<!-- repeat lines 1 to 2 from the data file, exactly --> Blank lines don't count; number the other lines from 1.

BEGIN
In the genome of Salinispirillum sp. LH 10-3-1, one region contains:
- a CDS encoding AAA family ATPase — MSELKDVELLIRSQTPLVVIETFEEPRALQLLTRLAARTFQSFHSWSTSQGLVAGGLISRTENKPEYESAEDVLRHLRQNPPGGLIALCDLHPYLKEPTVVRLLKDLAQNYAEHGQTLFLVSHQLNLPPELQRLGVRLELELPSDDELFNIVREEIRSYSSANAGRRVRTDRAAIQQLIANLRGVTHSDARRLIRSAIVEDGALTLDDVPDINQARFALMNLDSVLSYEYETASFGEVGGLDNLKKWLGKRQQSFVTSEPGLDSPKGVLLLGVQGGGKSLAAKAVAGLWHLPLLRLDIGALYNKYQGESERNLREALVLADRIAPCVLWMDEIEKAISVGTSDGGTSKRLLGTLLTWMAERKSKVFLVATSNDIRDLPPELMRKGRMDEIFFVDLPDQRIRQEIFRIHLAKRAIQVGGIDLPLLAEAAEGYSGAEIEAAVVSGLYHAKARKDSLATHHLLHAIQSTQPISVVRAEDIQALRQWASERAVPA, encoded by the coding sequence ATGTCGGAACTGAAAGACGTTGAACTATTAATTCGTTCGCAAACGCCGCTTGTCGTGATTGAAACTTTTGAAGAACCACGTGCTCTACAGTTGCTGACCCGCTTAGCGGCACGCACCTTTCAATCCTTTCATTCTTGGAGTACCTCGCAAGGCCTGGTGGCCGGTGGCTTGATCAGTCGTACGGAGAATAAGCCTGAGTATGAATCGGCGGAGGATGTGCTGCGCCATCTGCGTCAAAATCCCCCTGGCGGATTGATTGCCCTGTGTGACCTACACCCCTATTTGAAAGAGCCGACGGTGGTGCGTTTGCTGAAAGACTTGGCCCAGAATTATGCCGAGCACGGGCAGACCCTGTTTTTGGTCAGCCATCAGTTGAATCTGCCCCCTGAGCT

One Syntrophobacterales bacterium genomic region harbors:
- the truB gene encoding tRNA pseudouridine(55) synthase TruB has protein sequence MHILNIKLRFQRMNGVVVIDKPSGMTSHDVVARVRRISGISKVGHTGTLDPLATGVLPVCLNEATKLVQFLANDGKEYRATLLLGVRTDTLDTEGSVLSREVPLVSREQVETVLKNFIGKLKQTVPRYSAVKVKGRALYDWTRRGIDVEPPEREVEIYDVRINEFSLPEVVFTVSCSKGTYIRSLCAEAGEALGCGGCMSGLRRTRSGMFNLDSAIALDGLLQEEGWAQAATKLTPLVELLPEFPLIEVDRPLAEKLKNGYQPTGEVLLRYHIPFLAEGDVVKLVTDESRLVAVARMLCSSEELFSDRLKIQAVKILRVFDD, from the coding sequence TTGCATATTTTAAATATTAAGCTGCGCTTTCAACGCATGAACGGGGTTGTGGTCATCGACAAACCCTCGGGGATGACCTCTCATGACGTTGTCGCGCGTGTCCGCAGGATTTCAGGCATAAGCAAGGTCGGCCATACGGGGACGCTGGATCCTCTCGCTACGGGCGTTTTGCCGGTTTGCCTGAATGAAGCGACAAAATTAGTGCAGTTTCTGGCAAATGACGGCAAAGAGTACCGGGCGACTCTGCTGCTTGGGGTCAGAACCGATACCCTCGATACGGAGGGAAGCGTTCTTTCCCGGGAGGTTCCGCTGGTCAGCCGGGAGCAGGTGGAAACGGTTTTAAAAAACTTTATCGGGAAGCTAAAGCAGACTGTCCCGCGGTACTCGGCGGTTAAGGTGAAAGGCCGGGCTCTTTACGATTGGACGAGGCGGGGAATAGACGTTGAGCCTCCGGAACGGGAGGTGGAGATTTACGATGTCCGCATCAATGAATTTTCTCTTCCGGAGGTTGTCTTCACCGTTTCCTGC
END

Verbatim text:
In the genome of Salinispirillum sp. LH 10-3-1, one region contains:
- a CDS encoding AAA family ATPase — MSELKDVELLIRSQTPLVVIETFEEPRALQLLTRLAARTFQSFHSWSTSQGLVAGGLISRTENKPEYESAEDVLRHLRQNPPGGLIALCDLHPYLKEPTVVRLLKDLAQNYAEHGQTLFLVSHQLNLPPELQRLGVRLELELPSDDELFNIVREEIRSYSSANAGRRVRTDRAAIQQLIANLRGVTHSDARRLIRSAIVEDGALTLDDVPDINQARFALMNLDSVLSYEYETASFGEVGGLDNLKKWLGKRQQSFVTSEPGLDSPKGVLLLGVQGGGKSLAAKAVAGLWHLPLLRLDIGALYNKYQGESERNLREALVLADRIAPCVLWMDEIEKAISVGTSDGGTSKRLLGTLLTWMAERKSKVFLVATSNDIRDLPPELMRKGRMDEIFFVDLPDQRIRQEIFRIHLAKRAIQVGGIDLPLLAEAAEGYSGAEIEAAVVSGLYHAKARKDSLATHHLLHAIQSTQPISVVRAEDIQALRQWASERAVPA, encoded by the coding sequence ATGTCGGAACTGAAAGACGTTGAACTATTAATTCGTTCGCAAACGCCGCTTGTCGTGATTGAAACTTTTGAAGAACCACGTGCTCTACAGTTGCTGACCCGCTTAGCGGCACGCACCTTTCAATCCTTTCATTCTTGGAGTACCTCGCAAGGCCTGGTGGCCGGTGGCTTGATCAGTCGTACGGAGAATAAGCCTGAGTATGAATCGGCGGAGGATGTGCTGCGCCATCTGCGTCAAAATCCCCCTGGCGGATTGATTGCCCTGTGTGACCTACACCCCTATTTGAAAGAGCCGACGGTGGTGCGTTTGCTGAAAGACTTGGCCCAGAATTATGCCGAGCACGGGCAGACCCTGTTTTTGGTCAGCCATCAGTTGAATCTGCCCCCTGAGCT